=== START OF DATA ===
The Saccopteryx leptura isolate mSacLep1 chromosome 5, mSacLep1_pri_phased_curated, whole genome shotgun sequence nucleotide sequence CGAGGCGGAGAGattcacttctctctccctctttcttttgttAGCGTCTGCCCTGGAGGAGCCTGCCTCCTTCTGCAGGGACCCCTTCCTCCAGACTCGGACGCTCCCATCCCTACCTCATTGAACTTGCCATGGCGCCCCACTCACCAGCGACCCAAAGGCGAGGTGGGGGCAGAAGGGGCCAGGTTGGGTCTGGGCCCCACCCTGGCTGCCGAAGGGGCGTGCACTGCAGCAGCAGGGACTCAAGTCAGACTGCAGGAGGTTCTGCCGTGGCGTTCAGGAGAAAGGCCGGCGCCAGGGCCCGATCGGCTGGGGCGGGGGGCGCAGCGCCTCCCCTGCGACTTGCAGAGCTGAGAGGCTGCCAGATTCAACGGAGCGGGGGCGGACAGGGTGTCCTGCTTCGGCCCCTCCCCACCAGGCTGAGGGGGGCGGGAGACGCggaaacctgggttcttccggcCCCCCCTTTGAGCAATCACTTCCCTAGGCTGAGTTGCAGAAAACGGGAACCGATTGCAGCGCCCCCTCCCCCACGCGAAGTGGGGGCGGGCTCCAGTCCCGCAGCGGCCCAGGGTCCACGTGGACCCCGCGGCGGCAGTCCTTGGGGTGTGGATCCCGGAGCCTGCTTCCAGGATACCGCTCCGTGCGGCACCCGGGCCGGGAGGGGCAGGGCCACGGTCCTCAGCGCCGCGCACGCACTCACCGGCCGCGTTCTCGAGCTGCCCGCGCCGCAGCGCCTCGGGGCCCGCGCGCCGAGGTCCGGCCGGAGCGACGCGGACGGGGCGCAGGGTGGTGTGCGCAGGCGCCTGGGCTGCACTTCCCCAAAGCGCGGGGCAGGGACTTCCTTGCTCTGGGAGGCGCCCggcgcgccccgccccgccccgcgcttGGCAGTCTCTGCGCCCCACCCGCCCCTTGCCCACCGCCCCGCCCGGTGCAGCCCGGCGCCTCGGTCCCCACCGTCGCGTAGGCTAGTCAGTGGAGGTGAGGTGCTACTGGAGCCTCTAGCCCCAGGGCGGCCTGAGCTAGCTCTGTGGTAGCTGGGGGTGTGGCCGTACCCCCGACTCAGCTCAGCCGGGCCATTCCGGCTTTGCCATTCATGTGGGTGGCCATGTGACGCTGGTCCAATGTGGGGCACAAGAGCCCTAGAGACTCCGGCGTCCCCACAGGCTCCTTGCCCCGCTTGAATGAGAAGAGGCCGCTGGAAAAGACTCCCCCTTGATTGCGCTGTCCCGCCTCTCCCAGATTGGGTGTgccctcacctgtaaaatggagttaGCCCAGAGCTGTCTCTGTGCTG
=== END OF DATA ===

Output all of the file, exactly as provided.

The Saccopteryx leptura isolate mSacLep1 chromosome 5, mSacLep1_pri_phased_curated, whole genome shotgun sequence nucleotide sequence CGAGGCGGAGAGattcacttctctctccctctttcttttgttAGCGTCTGCCCTGGAGGAGCCTGCCTCCTTCTGCAGGGACCCCTTCCTCCAGACTCGGACGCTCCCATCCCTACCTCATTGAACTTGCCATGGCGCCCCACTCACCAGCGACCCAAAGGCGAGGTGGGGGCAGAAGGGGCCAGGTTGGGTCTGGGCCCCACCCTGGCTGCCGAAGGGGCGTGCACTGCAGCAGCAGGGACTCAAGTCAGACTGCAGGAGGTTCTGCCGTGGCGTTCAGGAGAAAGGCCGGCGCCAGGGCCCGATCGGCTGGGGCGGGGGGCGCAGCGCCTCCCCTGCGACTTGCAGAGCTGAGAGGCTGCCAGATTCAACGGAGCGGGGGCGGACAGGGTGTCCTGCTTCGGCCCCTCCCCACCAGGCTGAGGGGGGCGGGAGACGCggaaacctgggttcttccggcCCCCCCTTTGAGCAATCACTTCCCTAGGCTGAGTTGCAGAAAACGGGAACCGATTGCAGCGCCCCCTCCCCCACGCGAAGTGGGGGCGGGCTCCAGTCCCGCAGCGGCCCAGGGTCCACGTGGACCCCGCGGCGGCAGTCCTTGGGGTGTGGATCCCGGAGCCTGCTTCCAGGATACCGCTCCGTGCGGCACCCGGGCCGGGAGGGGCAGGGCCACGGTCCTCAGCGCCGCGCACGCACTCACCGGCCGCGTTCTCGAGCTGCCCGCGCCGCAGCGCCTCGGGGCCCGCGCGCCGAGGTCCGGCCGGAGCGACGCGGACGGGGCGCAGGGTGGTGTGCGCAGGCGCCTGGGCTGCACTTCCCCAAAGCGCGGGGCAGGGACTTCCTTGCTCTGGGAGGCGCCCggcgcgccccgccccgccccgcgcttGGCAGTCTCTGCGCCCCACCCGCCCCTTGCCCACCGCCCCGCCCGGTGCAGCCCGGCGCCTCGGTCCCCACCGTCGCGTAGGCTAGTCAGTGGAGGTGAGGTGCTACTGGAGCCTCTAGCCCCAGGGCGGCCTGAGCTAGCTCTGTGGTAGCTGGGGGTGTGGCCGTACCCCCGACTCAGCTCAGCCGGGCCATTCCGGCTTTGCCATTCATGTGGGTGGCCATGTGACGCTGGTCCAATGTGGGGCACAAGAGCCCTAGAGACTCCGGCGTCCCCACAGGCTCCTTGCCCCGCTTGAATGAGAAGAGGCCGCTGGAAAAGACTCCCCCTTGATTGCGCTGTCCCGCCTCTCCCAGATTGGGTGTgccctcacctgtaaaatggagttaGCCCAGAGCTGTCTCTGTGCTG